Rule 30.04(h) provides that if there is a material omission from the record on appeal, the parties may stipulate to the omission or misstatement in order to correct the record. Defendant states that despite his due diligence, he did not receive a complete transcript. However, Defendant's only act of “due diligence” was to request the transcript. There is no indication in the record that Defendant made any attempt to supplement the record in any way “to obtain by stipulation or motion the substance of the missing testimony or argument.” State v. Borden, 605 S.W.2d 88, 92 (Mo. banc 1980); see also Middleton, 995 S.W.2d at 466.

Further, many of the instances where the transcript is indiscernible do not thwart appellate review because Defendant has not raised a related issue on appeal. Defendant does not allege that most of these instances were relevant to the issues that he presents on appeal. Accordingly, any of those gaps have not prejudiced Defendant.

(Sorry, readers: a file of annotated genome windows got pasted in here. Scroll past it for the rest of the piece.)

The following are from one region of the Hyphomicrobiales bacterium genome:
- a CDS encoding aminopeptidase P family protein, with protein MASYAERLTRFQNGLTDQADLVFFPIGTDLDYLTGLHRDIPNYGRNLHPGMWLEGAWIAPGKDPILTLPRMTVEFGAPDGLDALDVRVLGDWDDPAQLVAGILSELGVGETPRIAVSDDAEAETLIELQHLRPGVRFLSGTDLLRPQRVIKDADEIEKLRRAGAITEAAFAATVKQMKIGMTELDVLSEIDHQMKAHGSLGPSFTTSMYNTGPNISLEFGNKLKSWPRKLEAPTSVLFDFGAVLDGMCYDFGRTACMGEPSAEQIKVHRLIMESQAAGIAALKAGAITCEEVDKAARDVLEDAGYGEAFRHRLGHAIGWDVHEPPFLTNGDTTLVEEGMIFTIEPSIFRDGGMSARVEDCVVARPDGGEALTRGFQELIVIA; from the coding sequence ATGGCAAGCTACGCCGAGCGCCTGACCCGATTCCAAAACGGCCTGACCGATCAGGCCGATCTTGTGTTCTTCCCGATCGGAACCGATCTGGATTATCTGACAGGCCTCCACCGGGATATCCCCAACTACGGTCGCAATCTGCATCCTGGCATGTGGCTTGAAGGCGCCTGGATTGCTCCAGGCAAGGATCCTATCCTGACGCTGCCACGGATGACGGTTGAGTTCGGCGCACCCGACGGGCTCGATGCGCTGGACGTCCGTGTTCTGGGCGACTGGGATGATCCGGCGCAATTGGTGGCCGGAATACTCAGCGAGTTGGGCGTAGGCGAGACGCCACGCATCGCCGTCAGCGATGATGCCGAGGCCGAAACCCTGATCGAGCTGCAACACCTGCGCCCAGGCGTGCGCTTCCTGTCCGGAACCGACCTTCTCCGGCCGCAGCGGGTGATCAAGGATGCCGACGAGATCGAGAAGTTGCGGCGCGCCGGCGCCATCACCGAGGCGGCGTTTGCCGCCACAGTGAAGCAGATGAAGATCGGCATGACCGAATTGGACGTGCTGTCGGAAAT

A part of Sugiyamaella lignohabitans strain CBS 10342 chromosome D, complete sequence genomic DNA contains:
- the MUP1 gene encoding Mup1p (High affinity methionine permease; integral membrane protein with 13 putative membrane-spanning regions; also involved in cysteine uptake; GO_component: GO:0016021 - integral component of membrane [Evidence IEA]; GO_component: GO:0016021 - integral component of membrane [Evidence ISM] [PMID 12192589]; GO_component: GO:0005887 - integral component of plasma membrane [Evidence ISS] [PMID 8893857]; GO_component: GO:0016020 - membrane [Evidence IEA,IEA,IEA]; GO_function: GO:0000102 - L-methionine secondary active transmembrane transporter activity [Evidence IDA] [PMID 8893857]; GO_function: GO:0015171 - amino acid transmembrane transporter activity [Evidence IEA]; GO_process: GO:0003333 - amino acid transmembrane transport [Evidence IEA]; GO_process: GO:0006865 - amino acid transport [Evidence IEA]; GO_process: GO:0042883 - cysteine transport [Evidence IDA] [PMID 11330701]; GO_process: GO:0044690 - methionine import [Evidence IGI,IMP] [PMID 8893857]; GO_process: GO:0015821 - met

The only issue that Defendant claims is relevant to his appeal is a discussion regarding the exclusion of Defendant's witnesses. Defendant asserts that the applicable indiscernible part of the transcript is where defense counsel attempted to preserve the trial court's ruling for appeal. Fundamentally, Defendant inartfully attempts to argue that defense counsel's offer of proof 3 was excluded from the transcript. However, the record that Defendant presents to this Court does not support this assertion.